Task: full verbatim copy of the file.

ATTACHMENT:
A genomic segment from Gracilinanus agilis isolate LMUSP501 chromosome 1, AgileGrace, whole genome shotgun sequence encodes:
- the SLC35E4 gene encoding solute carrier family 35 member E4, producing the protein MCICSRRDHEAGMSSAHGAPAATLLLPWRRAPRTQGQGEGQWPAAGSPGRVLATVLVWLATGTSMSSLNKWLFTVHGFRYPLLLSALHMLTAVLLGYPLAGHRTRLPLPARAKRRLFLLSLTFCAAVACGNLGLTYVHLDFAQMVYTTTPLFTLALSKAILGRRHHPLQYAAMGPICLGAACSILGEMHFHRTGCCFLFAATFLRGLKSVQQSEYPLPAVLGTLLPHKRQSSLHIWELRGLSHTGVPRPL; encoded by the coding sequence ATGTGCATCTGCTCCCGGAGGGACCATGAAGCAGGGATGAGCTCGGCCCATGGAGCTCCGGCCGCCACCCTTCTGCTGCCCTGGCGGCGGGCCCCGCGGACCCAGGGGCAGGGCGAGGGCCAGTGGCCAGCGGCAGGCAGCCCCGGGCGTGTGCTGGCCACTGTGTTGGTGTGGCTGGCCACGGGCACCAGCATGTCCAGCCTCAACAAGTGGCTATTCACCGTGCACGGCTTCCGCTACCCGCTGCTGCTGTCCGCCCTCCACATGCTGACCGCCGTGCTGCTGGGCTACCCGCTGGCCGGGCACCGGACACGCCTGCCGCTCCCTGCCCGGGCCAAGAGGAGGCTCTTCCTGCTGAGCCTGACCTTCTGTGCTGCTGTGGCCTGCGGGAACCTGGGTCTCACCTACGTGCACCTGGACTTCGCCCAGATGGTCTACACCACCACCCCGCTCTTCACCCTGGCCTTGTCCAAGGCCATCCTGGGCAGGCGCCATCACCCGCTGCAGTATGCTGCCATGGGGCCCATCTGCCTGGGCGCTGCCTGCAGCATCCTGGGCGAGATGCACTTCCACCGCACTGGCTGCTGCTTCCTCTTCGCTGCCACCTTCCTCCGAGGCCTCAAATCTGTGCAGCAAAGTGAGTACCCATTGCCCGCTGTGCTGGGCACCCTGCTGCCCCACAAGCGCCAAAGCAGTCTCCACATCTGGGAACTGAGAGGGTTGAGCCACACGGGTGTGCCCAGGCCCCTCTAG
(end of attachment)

A genomic segment from Gracilinanus agilis isolate LMUSP501 chromosome 1, AgileGrace, whole genome shotgun sequence encodes:
- the SLC35E4 gene encoding solute carrier family 35 member E4, producing the protein MCICSRRDHEAGMSSAHGAPAATLLLPWRRAPRTQGQGEGQWPAAGSPGRVLATVLVWLATGTSMSSLNKWLFTVHGFRYPLLLSALHMLTAVLLGYPLAGHRTRLPLPARAKRRLFLLSLTFCAAVACGNLGLTYVHLDFAQMVYTTTPLFTLALSKAILGRRHHPLQYAAMGPICLGAACSILGEMHFHRTGCCFLFAATFLRGLKSVQQSEYPLPAVLGTLLPHKRQSSLHIWELRGLSHTGVPRPL; encoded by the coding sequence ATGTGCATCTGCTCCCGGAGGGACCATGAAGCAGGGATGAGCTCGGCCCATGGAGCTCCGGCCGCCACCCTTCTGCTGCCCTGGCGGCGGGCCCCGCGGACCCAGGGGCAGGGCGAGGGCCAGTGGCCAGCGGCAGGCAGCCCCGGGCGTGTGCTGGCCACTGTGTTGGTGTGGCTGGCCACGGGCACCAGCATGTCCAGCCTCAACAAGTGGCTATTCACCGTGCACGGCTTCCGCTACCCGCTGCTGCTGTCCGCCCTCCACATGCTGACCGCCGTGCTGCTGGGCTACCCGCTGGCCGGGCACCGGACACGCCTGCCGCTCCCTGCCCGGGCCAAGAGGAGGCTCTTCCTGCTGAGCCTGACCTTCTGTGCTGCTGTGGCCTGCGGGAACCTGGGTCTCACCTACGTGCACCTGGACTTCGCCCAGATGGTCTACACCACCACCCCGCTCTTCACCCTGGCCTTGTCCAAGGCCATCCTGGGCAGGCGCCATCACCCGCTGCAGTATGCTGCCATGGGGCCCATCTGCCTGGGCGCTGCCTGCAGCATCCTGGGCGAGATGCACTTCCACCGCACTGGCTGCTGCTTCCTCTTCGCTGCCACCTTCCTCCGAGGCCTCAAATCTGTGCAGCAAAGTGAGTACCCATTGCCCGCTGTGCTGGGCACCCTGCTGCCCCACAAGCGCCAAAGCAGTCTCCACATCTGGGAACTGAGAGGGTTGAGCCACACGGGTGTGCCCAGGCCCCTCTAG